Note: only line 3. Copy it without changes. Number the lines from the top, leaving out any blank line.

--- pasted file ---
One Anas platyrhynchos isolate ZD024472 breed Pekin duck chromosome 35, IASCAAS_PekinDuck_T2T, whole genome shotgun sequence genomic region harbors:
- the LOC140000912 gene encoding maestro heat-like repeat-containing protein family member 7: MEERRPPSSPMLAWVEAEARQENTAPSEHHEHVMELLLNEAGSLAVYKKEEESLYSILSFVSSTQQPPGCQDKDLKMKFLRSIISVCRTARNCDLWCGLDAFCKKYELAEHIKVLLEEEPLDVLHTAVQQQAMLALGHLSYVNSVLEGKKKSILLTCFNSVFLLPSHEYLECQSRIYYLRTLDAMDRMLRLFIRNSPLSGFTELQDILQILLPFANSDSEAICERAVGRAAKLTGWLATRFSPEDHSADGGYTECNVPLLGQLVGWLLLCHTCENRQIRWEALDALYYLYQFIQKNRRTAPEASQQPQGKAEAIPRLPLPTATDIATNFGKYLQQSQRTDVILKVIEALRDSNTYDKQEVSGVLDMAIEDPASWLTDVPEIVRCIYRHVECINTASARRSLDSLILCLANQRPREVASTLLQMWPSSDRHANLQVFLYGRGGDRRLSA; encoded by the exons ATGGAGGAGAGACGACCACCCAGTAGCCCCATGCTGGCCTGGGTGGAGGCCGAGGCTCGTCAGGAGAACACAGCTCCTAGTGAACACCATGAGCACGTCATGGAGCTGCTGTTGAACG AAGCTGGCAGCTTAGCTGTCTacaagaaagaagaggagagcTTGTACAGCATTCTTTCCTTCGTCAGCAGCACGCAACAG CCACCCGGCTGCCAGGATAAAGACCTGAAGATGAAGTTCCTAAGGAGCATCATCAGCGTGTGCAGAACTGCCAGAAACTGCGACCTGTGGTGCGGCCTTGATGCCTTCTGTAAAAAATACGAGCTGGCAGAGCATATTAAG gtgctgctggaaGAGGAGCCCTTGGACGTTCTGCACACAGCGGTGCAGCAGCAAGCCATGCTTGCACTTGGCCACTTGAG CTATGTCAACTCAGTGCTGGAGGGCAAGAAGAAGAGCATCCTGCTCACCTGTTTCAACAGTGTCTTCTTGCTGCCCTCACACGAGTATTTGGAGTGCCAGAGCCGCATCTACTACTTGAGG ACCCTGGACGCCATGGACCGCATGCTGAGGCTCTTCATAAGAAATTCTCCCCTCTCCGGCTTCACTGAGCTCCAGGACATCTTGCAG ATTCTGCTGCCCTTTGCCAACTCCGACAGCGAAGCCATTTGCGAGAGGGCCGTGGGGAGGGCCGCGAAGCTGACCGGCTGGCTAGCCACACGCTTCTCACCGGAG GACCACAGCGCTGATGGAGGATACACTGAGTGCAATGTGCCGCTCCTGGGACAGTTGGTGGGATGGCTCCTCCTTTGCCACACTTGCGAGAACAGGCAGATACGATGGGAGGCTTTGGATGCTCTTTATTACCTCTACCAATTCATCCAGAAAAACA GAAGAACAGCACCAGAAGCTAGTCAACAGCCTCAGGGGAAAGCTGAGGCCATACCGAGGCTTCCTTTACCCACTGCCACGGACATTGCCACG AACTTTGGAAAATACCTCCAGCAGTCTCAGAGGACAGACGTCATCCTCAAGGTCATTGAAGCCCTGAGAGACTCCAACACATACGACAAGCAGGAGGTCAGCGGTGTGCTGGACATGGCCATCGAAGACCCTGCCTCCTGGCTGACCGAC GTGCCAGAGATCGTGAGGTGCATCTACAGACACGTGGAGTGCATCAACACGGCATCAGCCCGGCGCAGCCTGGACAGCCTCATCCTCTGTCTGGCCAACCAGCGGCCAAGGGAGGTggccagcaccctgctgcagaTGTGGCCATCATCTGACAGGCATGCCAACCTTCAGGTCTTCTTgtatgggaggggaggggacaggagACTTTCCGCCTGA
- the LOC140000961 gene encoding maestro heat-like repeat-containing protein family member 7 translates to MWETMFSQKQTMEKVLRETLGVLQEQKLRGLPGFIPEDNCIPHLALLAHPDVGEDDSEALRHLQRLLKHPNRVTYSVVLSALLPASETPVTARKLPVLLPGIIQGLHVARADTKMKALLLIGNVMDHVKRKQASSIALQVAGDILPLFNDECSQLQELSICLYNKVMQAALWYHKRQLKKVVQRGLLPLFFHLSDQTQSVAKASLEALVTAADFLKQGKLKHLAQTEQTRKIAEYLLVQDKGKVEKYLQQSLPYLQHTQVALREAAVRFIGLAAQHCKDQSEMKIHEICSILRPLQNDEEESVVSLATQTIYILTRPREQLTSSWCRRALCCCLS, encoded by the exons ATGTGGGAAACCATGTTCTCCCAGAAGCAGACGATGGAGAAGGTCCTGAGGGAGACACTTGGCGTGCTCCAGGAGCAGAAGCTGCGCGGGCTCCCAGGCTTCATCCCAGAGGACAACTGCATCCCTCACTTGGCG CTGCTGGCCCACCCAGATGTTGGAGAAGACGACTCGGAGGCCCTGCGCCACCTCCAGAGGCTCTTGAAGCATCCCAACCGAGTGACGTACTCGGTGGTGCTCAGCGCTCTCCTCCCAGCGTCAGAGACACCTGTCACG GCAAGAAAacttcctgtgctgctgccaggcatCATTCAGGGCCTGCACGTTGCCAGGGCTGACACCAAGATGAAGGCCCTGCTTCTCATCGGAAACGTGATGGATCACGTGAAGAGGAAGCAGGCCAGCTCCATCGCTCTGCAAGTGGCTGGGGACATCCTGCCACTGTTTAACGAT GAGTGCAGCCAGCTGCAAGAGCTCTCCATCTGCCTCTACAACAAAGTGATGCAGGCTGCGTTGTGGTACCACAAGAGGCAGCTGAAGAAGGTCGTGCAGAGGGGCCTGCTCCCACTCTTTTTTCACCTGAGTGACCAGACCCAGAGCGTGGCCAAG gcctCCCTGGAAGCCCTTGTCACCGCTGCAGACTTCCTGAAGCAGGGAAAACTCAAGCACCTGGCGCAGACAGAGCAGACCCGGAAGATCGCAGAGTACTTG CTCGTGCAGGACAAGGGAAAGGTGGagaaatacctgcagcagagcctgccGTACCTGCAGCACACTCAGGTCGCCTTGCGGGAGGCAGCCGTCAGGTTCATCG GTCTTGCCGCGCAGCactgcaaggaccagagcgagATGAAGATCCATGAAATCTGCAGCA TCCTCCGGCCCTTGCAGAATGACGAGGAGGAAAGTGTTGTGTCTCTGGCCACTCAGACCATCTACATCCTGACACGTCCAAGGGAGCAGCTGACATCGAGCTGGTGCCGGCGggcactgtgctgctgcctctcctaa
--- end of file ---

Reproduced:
- the LOC140000961 gene encoding maestro heat-like repeat-containing protein family member 7 translates to MWETMFSQKQTMEKVLRETLGVLQEQKLRGLPGFIPEDNCIPHLALLAHPDVGEDDSEALRHLQRLLKHPNRVTYSVVLSALLPASETPVTARKLPVLLPGIIQGLHVARADTKMKALLLIGNVMDHVKRKQASSIALQVAGDILPLFNDECSQLQELSICLYNKVMQAALWYHKRQLKKVVQRGLLPLFFHLSDQTQSVAKASLEALVTAADFLKQGKLKHLAQTEQTRKIAEYLLVQDKGKVEKYLQQSLPYLQHTQVALREAAVRFIGLAAQHCKDQSEMKIHEICSILRPLQNDEEESVVSLATQTIYILTRPREQLTSSWCRRALCCCLS, encoded by the exons ATGTGGGAAACCATGTTCTCCCAGAAGCAGACGATGGAGAAGGTCCTGAGGGAGACACTTGGCGTGCTCCAGGAGCAGAAGCTGCGCGGGCTCCCAGGCTTCATCCCAGAGGACAACTGCATCCCTCACTTGGCG CTGCTGGCCCACCCAGATGTTGGAGAAGACGACTCGGAGGCCCTGCGCCACCTCCAGAGGCTCTTGAAGCATCCCAACCGAGTGACGTACTCGGTGGTGCTCAGCGCTCTCCTCCCAGCGTCAGAGACACCTGTCACG GCAAGAAAacttcctgtgctgctgccaggcatCATTCAGGGCCTGCACGTTGCCAGGGCTGACACCAAGATGAAGGCCCTGCTTCTCATCGGAAACGTGATGGATCACGTGAAGAGGAAGCAGGCCAGCTCCATCGCTCTGCAAGTGGCTGGGGACATCCTGCCACTGTTTAACGAT GAGTGCAGCCAGCTGCAAGAGCTCTCCATCTGCCTCTACAACAAAGTGATGCAGGCTGCGTTGTGGTACCACAAGAGGCAGCTGAAGAAGGTCGTGCAGAGGGGCCTGCTCCCACTCTTTTTTCACCTGAGTGACCAGACCCAGAGCGTGGCCAAG gcctCCCTGGAAGCCCTTGTCACCGCTGCAGACTTCCTGAAGCAGGGAAAACTCAAGCACCTGGCGCAGACAGAGCAGACCCGGAAGATCGCAGAGTACTTG CTCGTGCAGGACAAGGGAAAGGTGGagaaatacctgcagcagagcctgccGTACCTGCAGCACACTCAGGTCGCCTTGCGGGAGGCAGCCGTCAGGTTCATCG GTCTTGCCGCGCAGCactgcaaggaccagagcgagATGAAGATCCATGAAATCTGCAGCA TCCTCCGGCCCTTGCAGAATGACGAGGAGGAAAGTGTTGTGTCTCTGGCCACTCAGACCATCTACATCCTGACACGTCCAAGGGAGCAGCTGACATCGAGCTGGTGCCGGCGggcactgtgctgctgcctctcctaa